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Quantum Detectors

Periodic Reporting for period 1 - Qdet (Quantum Detectors)

Reporting period: 2017-05-01 to 2018-10-31

The problem being addressed in this project is to develop a complete prototype of a quantum sensor operating at 795 nm with near unity efficiency. State of the art detectors based on avalanche photodiodes have been heavily used over the past three decades to detect single photons; they however do not operate at the physical limit: their detection efficiency is far below unity, their time resolution is limited and their noise level is often too high. To operate a quantum memory at the single photon level as was developed within the FP7 project HANAS, excellent quantum detectors are required that can detect single photons with very high efficiencies approaching unity.
Detection of single photons is central to fundamental quantum optics experiments but also crucial for society since it is needed in a wide range of technologies such as quantum cryptography and medical imaging, all with important commercial and social applications. In HANAS, a hybrid quantum system was developed where single photons were generated with new devices based on quantum dots. The single photons were then stored in a quantum memory based on an atomic Rubidium vapour. The quantum memory represents an important addition to the quantum toolbox that will allow the operation of quantum technologies: to exchange and process information at the quantum limit, with energy consumption and data security limited by the laws of physics.
In this project the objectives were to develop, benchmark and introduce to the market a new type of detectors with applications similar to the HANAS project.
A new type of detectors recently brought to market is based on superconducting nanowires. Superconducting nanowire single photon detectors made by Single Quantum BV were developed and optimized for telecom wavelengths and used in HANAS experiments to assess possible further improvement of our quantum memory. These detectors already offered a very important advantage over the well known semiconducting devices that are widely used in research labs as well as in industrial applications in spite of the fact that they were intended for other applications at telecom wavelengths. We have already demonstrated that these detectors compete with well established semiconductor based detectors and are able to reach detection efficiencies approaching unity.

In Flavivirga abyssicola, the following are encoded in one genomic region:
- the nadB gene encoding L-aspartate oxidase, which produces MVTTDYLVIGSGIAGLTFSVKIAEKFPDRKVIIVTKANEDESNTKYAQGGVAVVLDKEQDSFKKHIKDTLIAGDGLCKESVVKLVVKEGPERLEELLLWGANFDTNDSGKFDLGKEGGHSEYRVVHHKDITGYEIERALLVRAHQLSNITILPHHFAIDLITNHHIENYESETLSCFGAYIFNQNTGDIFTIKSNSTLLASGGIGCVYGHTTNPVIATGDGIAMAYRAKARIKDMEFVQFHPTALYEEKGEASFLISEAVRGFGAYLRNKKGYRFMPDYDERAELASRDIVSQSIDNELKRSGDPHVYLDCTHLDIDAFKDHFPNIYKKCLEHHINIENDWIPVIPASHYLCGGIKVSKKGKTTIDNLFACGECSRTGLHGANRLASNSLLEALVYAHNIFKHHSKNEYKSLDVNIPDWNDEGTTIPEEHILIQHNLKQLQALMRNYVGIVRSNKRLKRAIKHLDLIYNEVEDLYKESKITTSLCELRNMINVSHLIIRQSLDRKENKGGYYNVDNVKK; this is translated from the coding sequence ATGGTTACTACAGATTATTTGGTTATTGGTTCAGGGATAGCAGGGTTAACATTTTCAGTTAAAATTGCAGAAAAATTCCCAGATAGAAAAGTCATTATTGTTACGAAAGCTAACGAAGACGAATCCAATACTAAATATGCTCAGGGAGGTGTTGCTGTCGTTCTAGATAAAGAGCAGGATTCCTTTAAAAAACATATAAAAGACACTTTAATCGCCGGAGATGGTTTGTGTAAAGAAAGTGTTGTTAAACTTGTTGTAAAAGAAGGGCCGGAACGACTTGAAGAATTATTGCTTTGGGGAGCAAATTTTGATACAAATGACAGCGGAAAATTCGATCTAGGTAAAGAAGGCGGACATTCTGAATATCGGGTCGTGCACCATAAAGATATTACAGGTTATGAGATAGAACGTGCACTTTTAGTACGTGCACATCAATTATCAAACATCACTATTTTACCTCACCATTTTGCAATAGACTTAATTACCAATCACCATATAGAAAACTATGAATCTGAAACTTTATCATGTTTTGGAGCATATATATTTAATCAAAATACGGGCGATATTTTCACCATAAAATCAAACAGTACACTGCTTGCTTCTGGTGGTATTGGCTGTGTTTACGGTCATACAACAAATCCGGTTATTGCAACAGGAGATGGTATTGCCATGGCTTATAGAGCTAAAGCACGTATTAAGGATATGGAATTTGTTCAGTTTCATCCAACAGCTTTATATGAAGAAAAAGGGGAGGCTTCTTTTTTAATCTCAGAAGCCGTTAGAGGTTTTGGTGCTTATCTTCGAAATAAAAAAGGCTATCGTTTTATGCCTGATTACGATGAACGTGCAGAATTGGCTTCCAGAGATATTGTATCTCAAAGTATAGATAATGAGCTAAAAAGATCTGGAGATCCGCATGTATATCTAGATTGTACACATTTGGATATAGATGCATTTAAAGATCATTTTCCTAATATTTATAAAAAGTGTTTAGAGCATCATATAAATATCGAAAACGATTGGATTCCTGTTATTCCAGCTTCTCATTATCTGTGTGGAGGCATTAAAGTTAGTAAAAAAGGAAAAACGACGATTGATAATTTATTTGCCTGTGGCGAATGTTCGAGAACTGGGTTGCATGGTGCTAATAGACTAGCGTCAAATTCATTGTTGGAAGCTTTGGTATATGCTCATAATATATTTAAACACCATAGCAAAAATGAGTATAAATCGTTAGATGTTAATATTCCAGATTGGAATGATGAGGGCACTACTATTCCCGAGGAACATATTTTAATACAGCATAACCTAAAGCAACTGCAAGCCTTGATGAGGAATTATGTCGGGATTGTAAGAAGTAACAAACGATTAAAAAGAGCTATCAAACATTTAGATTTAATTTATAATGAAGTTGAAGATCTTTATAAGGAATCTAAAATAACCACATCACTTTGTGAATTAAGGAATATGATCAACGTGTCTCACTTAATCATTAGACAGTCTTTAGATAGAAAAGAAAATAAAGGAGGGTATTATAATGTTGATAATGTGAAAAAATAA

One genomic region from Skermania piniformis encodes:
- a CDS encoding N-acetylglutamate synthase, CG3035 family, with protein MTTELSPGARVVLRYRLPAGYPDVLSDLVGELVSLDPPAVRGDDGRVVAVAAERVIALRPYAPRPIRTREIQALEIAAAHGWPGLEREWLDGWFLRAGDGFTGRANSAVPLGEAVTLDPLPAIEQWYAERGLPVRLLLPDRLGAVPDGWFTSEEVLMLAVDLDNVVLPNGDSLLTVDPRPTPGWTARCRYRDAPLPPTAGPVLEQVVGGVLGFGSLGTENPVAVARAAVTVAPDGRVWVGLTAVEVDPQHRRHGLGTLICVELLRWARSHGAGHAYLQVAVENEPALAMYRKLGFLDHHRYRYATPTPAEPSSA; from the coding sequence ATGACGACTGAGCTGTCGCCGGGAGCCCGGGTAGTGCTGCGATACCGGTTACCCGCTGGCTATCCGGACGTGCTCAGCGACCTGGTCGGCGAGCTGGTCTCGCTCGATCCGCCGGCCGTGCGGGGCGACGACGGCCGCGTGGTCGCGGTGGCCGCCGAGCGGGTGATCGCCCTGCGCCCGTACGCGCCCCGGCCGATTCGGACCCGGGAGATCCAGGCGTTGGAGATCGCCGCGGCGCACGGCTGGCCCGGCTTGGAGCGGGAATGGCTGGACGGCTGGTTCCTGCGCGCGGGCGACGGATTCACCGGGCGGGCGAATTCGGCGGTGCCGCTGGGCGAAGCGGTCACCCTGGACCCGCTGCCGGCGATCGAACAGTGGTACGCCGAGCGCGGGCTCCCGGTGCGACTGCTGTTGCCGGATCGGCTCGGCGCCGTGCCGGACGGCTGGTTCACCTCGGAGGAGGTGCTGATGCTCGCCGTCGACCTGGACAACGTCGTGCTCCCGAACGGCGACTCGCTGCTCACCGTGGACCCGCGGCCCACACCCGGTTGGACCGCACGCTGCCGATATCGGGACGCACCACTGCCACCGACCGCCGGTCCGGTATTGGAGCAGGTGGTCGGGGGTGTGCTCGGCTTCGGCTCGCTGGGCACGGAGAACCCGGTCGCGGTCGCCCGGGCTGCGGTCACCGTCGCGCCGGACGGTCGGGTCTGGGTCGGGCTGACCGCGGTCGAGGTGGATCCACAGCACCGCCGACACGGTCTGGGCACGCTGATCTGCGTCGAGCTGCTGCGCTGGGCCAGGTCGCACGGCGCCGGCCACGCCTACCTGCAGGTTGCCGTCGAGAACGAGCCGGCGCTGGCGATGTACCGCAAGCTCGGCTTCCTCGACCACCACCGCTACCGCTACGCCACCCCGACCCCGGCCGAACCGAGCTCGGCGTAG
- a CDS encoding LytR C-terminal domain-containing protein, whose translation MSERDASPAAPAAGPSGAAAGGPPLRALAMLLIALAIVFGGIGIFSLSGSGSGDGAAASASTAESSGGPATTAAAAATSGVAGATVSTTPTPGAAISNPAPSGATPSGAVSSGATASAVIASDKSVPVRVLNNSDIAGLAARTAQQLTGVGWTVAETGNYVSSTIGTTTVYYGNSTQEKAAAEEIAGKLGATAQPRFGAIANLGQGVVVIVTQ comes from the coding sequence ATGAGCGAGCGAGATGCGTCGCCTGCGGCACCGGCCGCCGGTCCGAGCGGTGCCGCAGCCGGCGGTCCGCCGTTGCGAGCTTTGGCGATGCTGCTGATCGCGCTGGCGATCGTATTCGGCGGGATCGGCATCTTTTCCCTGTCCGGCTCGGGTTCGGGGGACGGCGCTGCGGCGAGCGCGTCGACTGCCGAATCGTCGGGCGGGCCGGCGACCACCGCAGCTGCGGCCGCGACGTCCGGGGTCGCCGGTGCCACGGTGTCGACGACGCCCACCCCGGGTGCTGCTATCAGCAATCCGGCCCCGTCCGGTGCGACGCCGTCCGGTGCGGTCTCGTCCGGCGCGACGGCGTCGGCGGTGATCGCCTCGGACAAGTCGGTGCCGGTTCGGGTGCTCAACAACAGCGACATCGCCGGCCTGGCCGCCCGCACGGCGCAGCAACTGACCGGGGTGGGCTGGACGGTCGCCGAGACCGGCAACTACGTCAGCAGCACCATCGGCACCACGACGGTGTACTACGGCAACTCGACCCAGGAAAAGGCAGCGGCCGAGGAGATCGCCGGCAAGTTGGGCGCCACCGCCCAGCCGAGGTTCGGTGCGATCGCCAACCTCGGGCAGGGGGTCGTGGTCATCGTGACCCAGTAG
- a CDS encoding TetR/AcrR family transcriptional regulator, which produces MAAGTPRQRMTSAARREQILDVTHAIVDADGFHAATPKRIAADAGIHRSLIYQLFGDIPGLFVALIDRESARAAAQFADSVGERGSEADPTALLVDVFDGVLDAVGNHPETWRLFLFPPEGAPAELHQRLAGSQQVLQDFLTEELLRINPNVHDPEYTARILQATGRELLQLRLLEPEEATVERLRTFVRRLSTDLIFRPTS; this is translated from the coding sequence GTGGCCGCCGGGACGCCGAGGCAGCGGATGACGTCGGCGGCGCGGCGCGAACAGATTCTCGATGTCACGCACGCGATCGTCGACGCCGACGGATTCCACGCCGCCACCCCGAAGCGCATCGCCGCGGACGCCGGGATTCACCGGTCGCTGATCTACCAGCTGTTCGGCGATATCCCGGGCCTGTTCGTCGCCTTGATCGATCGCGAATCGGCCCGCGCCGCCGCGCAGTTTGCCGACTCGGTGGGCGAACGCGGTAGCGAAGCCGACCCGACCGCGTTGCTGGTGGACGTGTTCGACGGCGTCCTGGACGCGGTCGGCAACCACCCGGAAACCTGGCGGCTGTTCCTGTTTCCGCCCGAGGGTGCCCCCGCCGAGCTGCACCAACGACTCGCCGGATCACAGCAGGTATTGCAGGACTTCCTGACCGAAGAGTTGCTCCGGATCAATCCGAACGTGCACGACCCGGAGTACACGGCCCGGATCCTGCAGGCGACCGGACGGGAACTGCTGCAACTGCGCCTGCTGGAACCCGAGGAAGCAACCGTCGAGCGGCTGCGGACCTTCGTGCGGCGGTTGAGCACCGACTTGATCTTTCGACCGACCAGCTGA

In this project a fully optimized prototype for operation at crucial atomic frequencies such as 795 nm where the D2 transition in Rubidium has already allowed numerous key experiments such as Bose Einstein condensation, high sensitivity gravimeters and atomic memories operating at the single photon level has been developed, benchmarked and brought to market by Single Quantum.

In Deliverable 1.1 the fabrication and assembly of the prototype has been described, fully optimized for the application described in this proposal.
In Deliverable 1.2 the testing and benchmarking has been described, showing that the prototype completely outperforms state of the art detectors by several orders of magnitude.

Deliverable 2.1 describes how the prototype can be brought to market and finally deliverable 2.2 describes the promising business case relating to these developments.

During our market study a lot of customers showed real interest in our product. Demonstration have been performed at members of the HANAS consortium. In addition we exhibited the prototype at more than 10 conferences and this also lead to >10 demonstrations. Finally, only 6 months of dissemination of this fully optimized product for atomic applications (i.e. a wavelength of 795 nm) has lead to 5 product sales:

1. University of Hannover, Germany;
2. National University of Singapore, Singapore;
3. University of Ottawa, Canada;
4. University of Sydney, Australia;
5. Universität Palacky, Czech Republic

The cumulative worth of these orders is 520,000 Euro.
We have fabricated, assembled and brought to market a device that goes far beyond the state of the art of current single-photon detectors for atomic applications, by outperforming them with efficiency, noise and time resolution.